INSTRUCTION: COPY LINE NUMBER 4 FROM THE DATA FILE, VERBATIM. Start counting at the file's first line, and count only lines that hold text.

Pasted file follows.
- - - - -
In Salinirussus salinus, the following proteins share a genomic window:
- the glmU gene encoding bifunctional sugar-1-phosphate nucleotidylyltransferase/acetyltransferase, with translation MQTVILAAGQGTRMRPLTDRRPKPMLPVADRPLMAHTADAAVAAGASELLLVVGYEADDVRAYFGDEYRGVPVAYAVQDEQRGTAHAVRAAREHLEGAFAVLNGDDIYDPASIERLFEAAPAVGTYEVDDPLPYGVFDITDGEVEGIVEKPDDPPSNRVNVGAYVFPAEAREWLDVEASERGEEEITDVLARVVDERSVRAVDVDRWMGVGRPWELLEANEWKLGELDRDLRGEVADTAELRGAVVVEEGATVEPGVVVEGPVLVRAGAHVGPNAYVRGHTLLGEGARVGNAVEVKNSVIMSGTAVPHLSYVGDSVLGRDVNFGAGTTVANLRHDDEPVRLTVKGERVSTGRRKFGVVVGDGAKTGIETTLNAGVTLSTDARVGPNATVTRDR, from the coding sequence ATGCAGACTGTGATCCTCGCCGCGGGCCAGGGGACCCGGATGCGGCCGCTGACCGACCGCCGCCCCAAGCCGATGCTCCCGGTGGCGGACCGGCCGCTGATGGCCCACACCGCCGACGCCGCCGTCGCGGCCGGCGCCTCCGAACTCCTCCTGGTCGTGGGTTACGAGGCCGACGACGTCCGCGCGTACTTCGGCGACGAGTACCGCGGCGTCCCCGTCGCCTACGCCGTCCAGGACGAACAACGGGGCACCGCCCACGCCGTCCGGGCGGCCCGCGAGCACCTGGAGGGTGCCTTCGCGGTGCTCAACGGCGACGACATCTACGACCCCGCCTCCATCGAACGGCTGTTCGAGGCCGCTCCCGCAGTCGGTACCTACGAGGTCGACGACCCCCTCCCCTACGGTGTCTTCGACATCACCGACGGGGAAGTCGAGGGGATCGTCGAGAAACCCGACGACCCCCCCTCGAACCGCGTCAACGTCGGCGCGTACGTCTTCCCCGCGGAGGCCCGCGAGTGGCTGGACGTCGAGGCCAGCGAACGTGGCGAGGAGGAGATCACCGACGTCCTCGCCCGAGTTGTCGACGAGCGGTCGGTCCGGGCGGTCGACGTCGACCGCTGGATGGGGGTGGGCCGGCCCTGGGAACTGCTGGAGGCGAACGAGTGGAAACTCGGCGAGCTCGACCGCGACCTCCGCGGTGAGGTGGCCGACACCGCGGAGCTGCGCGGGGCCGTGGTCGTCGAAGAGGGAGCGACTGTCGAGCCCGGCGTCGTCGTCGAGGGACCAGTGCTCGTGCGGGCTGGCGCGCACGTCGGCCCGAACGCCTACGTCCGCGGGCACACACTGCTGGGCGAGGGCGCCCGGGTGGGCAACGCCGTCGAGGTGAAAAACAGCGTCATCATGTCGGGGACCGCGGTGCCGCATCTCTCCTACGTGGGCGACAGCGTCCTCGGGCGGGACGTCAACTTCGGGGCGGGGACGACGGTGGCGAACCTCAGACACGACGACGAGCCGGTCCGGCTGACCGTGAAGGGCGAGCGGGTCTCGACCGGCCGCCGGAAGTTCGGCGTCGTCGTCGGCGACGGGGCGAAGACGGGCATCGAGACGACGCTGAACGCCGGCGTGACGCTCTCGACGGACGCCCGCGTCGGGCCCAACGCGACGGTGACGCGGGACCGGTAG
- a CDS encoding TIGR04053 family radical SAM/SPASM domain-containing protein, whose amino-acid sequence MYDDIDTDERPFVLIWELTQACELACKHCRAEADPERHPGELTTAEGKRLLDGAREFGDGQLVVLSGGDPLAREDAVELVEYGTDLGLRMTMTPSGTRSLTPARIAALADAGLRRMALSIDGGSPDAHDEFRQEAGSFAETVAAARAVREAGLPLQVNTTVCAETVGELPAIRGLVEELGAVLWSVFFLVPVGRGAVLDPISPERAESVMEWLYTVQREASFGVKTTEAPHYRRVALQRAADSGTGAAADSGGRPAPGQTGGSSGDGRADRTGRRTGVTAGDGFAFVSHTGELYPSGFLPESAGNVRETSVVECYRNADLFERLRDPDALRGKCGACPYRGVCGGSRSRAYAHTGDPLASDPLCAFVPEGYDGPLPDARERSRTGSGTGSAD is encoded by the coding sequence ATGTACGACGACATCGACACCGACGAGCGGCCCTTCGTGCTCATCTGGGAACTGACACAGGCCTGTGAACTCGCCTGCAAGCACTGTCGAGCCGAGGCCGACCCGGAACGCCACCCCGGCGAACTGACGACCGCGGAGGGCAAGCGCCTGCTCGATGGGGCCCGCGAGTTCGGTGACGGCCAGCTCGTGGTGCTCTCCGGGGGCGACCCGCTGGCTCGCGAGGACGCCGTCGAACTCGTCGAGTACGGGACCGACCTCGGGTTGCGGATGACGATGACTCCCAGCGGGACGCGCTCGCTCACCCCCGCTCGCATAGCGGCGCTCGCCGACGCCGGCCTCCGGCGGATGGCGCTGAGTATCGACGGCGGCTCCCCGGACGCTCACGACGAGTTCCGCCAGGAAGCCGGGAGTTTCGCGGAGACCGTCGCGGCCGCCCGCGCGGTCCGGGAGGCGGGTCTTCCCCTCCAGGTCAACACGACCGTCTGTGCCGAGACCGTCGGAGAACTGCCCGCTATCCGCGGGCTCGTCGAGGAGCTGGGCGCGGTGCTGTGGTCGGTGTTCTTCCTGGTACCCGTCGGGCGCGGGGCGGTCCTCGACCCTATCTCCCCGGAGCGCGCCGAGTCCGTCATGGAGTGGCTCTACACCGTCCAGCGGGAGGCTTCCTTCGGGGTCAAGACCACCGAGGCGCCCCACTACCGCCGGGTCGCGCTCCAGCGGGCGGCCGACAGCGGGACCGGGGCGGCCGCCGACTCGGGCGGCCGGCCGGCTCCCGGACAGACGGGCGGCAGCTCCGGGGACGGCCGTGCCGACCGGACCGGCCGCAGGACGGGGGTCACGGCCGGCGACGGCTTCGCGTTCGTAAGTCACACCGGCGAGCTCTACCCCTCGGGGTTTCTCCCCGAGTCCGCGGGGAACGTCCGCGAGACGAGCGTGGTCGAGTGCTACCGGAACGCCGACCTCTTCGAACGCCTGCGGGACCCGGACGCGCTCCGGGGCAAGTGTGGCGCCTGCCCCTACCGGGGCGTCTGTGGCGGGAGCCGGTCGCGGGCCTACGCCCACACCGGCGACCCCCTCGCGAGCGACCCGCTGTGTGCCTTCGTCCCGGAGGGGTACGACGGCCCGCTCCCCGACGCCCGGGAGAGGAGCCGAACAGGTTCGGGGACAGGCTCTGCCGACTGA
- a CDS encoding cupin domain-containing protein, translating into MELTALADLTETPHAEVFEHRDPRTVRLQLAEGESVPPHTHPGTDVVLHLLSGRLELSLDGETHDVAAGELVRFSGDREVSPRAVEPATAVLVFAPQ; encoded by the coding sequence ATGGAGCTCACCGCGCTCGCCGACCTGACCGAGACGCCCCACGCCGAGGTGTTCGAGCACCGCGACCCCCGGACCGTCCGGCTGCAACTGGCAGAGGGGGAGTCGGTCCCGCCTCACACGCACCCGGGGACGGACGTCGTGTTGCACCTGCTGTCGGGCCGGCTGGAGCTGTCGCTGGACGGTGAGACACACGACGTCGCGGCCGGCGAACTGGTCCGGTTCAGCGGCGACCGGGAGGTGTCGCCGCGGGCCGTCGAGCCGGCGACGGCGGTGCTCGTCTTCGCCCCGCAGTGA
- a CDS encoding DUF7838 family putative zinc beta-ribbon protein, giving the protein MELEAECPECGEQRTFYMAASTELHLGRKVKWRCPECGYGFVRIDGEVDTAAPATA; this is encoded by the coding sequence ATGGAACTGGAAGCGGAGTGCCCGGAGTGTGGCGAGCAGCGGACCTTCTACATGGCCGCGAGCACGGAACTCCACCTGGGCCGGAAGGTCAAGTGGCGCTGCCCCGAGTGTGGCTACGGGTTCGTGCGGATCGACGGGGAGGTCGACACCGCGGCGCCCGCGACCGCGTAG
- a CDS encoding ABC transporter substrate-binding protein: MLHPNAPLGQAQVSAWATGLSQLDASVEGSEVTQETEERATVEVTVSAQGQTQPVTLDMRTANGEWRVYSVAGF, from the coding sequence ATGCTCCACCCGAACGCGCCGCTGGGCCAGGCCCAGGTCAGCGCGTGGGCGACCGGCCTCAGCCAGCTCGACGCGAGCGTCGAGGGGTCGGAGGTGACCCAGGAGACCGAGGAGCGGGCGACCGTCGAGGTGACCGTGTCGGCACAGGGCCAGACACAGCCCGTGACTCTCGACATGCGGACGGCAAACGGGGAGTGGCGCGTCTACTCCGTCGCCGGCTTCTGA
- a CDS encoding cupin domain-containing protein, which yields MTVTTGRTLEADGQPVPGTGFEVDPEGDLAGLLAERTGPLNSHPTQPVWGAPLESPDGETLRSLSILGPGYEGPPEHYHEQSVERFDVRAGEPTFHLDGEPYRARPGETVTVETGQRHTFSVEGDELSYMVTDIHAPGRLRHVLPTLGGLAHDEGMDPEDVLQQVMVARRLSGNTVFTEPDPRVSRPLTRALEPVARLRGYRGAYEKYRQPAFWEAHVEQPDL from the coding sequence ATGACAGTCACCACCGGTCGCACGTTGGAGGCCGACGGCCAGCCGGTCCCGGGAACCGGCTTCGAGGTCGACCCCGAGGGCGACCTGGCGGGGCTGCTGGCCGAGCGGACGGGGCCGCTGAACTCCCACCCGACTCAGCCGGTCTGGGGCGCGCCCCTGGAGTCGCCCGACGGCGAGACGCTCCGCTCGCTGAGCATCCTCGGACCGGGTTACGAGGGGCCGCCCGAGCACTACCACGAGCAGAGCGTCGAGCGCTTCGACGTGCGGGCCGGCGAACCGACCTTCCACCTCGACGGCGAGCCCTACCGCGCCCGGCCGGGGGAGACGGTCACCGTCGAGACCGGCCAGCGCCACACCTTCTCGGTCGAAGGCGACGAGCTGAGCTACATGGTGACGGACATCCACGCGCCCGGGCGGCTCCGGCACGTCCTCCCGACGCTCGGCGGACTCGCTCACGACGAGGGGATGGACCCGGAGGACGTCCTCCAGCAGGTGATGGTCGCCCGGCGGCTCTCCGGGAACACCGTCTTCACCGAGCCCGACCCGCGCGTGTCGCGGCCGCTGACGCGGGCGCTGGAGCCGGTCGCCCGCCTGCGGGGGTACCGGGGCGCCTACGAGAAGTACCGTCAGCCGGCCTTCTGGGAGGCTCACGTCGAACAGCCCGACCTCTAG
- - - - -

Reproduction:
- a CDS encoding cupin domain-containing protein, translating into MELTALADLTETPHAEVFEHRDPRTVRLQLAEGESVPPHTHPGTDVVLHLLSGRLELSLDGETHDVAAGELVRFSGDREVSPRAVEPATAVLVFAPQ; encoded by the coding sequence ATGGAGCTCACCGCGCTCGCCGACCTGACCGAGACGCCCCACGCCGAGGTGTTCGAGCACCGCGACCCCCGGACCGTCCGGCTGCAACTGGCAGAGGGGGAGTCGGTCCCGCCTCACACGCACCCGGGGACGGACGTCGTGTTGCACCTGCTGTCGGGCCGGCTGGAGCTGTCGCTGGACGGTGAGACACACGACGTCGCGGCCGGCGAACTGGTCCGGTTCAGCGGCGACCGGGAGGTGTCGCCGCGGGCCGTCGAGCCGGCGACGGCGGTGCTCGTCTTCGCCCCGCAGTGA